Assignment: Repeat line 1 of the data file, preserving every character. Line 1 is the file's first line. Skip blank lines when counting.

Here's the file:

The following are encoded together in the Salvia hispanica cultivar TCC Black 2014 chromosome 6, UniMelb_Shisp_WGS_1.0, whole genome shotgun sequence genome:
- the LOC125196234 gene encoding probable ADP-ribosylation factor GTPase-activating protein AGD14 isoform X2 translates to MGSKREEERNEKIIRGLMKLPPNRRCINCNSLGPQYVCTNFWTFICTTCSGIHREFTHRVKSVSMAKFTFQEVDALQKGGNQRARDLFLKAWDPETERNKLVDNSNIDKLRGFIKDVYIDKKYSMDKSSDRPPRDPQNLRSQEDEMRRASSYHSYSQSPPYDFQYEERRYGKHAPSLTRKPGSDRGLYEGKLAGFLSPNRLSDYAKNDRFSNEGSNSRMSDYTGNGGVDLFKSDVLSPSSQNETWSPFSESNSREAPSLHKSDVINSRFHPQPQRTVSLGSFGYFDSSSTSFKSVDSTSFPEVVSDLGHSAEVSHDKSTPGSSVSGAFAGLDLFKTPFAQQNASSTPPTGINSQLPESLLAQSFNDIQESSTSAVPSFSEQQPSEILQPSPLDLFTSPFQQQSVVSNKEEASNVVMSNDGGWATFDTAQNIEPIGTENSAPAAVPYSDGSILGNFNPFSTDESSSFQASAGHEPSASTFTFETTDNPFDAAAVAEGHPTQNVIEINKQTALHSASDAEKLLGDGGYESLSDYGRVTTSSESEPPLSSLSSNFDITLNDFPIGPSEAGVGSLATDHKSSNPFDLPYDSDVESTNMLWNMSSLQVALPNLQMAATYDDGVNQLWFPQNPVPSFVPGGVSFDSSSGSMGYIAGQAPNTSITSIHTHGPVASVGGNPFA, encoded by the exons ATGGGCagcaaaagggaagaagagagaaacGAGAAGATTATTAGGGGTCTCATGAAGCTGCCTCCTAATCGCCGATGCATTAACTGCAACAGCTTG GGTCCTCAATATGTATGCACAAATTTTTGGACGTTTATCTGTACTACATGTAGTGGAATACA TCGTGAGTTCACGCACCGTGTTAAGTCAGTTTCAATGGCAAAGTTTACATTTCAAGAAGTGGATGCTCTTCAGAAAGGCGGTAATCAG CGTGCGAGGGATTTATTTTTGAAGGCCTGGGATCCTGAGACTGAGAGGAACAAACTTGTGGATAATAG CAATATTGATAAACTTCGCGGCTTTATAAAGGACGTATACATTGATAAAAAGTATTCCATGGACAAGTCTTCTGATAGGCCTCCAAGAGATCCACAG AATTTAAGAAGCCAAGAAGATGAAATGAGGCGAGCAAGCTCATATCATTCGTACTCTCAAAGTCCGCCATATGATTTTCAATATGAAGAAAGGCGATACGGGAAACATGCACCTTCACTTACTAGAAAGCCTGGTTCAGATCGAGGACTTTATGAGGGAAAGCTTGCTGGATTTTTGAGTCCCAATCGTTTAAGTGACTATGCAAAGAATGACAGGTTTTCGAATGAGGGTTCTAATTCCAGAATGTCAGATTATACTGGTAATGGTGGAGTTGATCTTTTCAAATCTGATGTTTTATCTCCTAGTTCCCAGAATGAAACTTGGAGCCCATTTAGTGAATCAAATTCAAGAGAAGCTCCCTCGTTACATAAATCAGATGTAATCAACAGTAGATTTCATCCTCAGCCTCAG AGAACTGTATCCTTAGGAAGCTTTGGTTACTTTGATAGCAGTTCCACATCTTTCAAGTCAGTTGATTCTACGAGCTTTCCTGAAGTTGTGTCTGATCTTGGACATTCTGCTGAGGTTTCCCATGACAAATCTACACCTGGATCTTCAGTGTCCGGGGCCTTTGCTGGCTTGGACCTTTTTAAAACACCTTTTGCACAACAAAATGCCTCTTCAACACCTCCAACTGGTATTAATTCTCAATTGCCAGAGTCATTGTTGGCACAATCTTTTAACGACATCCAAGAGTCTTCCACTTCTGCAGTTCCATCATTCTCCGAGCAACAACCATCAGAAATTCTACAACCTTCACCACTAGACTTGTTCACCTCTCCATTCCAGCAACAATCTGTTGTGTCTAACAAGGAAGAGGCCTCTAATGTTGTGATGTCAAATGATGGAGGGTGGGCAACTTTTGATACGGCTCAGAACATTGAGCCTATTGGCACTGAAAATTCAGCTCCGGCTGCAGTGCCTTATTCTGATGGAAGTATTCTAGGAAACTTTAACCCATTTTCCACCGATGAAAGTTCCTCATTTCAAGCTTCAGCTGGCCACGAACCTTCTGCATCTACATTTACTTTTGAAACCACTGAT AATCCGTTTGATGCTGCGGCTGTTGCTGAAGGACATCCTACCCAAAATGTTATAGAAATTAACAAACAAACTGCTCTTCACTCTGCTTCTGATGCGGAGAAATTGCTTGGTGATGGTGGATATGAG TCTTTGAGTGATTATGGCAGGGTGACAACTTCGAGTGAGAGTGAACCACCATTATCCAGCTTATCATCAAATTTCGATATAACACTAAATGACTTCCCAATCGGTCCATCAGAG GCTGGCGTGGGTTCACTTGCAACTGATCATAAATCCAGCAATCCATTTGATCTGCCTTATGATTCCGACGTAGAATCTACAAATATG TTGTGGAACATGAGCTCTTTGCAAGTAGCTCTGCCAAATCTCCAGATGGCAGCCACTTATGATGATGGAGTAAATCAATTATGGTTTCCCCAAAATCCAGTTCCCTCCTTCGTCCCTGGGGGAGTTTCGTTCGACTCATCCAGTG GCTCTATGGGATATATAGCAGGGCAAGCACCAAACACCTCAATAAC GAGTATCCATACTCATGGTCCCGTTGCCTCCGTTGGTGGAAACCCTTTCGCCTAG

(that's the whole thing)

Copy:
The following are encoded together in the Salvia hispanica cultivar TCC Black 2014 chromosome 6, UniMelb_Shisp_WGS_1.0, whole genome shotgun sequence genome: